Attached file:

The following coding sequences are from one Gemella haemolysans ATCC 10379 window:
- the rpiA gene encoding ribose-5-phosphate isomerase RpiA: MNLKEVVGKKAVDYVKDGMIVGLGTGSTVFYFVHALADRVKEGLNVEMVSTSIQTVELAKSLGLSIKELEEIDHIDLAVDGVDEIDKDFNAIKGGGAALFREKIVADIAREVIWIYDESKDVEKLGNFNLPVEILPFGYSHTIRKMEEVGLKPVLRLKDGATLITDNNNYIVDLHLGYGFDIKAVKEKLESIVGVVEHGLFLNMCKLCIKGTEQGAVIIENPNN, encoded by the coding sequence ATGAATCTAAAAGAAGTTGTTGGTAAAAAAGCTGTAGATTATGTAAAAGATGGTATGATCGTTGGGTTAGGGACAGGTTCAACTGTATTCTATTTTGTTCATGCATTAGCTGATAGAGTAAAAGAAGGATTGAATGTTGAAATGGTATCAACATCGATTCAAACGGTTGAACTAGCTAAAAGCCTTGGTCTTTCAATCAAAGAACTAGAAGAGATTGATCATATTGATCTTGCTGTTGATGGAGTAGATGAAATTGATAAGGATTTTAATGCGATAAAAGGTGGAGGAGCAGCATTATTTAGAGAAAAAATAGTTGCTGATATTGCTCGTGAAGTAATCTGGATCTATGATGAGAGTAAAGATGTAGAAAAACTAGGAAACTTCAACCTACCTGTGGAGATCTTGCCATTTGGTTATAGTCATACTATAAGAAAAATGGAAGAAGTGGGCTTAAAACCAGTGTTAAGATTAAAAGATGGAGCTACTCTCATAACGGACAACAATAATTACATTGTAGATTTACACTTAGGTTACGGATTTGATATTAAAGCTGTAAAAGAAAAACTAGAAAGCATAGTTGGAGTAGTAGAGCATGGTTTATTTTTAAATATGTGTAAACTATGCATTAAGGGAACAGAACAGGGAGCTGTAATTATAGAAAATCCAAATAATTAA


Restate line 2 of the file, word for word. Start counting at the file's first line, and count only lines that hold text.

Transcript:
- the rpiA gene encoding ribose-5-phosphate isomerase RpiA: MNLKEVVGKKAVDYVKDGMIVGLGTGSTVFYFVHALADRVKEGLNVEMVSTSIQTVELAKSLGLSIKELEEIDHIDLAVDGVDEIDKDFNAIKGGGAALFREKIVADIAREVIWIYDESKDVEKLGNFNLPVEILPFGYSHTIRKMEEVGLKPVLRLKDGATLITDNNNYIVDLHLGYGFDIKAVKEKLESIVGVVEHGLFLNMCKLCIKGTEQGAVIIENPNN, encoded by the coding sequence ATGAATCTAAAAGAAGTTGTTGGTAAAAAAGCTGTAGATTATGTAAAAGATGGTATGATCGTTGGGTTAGGGACAGGTTCAACTGTATTCTATTTTGTTCATGCATTAGCTGATAGAGTAAAAGAAGGATTGAATGTTGAAATGGTATCAACATCGATTCAAACGGTTGAACTAGCTAAAAGCCTTGGTCTTTCAATCAAAGAACTAGAAGAGATTGATCATATTGATCTTGCTGTTGATGGAGTAGATGAAATTGATAAGGATTTTAATGCGATAAAAGGTGGAGGAGCAGCATTATTTAGAGAAAAAATAGTTGCTGATATTGCTCGTGAAGTAATCTGGATCTATGATGAGAGTAAAGATGTAGAAAAACTAGGAAACTTCAACCTACCTGTGGAGATCTTGCCATTTGGTTATAGTCATACTATAAGAAAAATGGAAGAAGTGGGCTTAAAACCAGTGTTAAGATTAAAAGATGGAGCTACTCTCATAACGGACAACAATAATTACATTGTAGATTTACACTTAGGTTACGGATTTGATATTAAAGCTGTAAAAGAAAAACTAGAAAGCATAGTTGGAGTAGTAGAGCATGGTTTATTTTTAAATATGTGTAAACTATGCATTAAGGGAACAGAACAGGGAGCTGTAATTATAGAAAATCCAAATAATTAA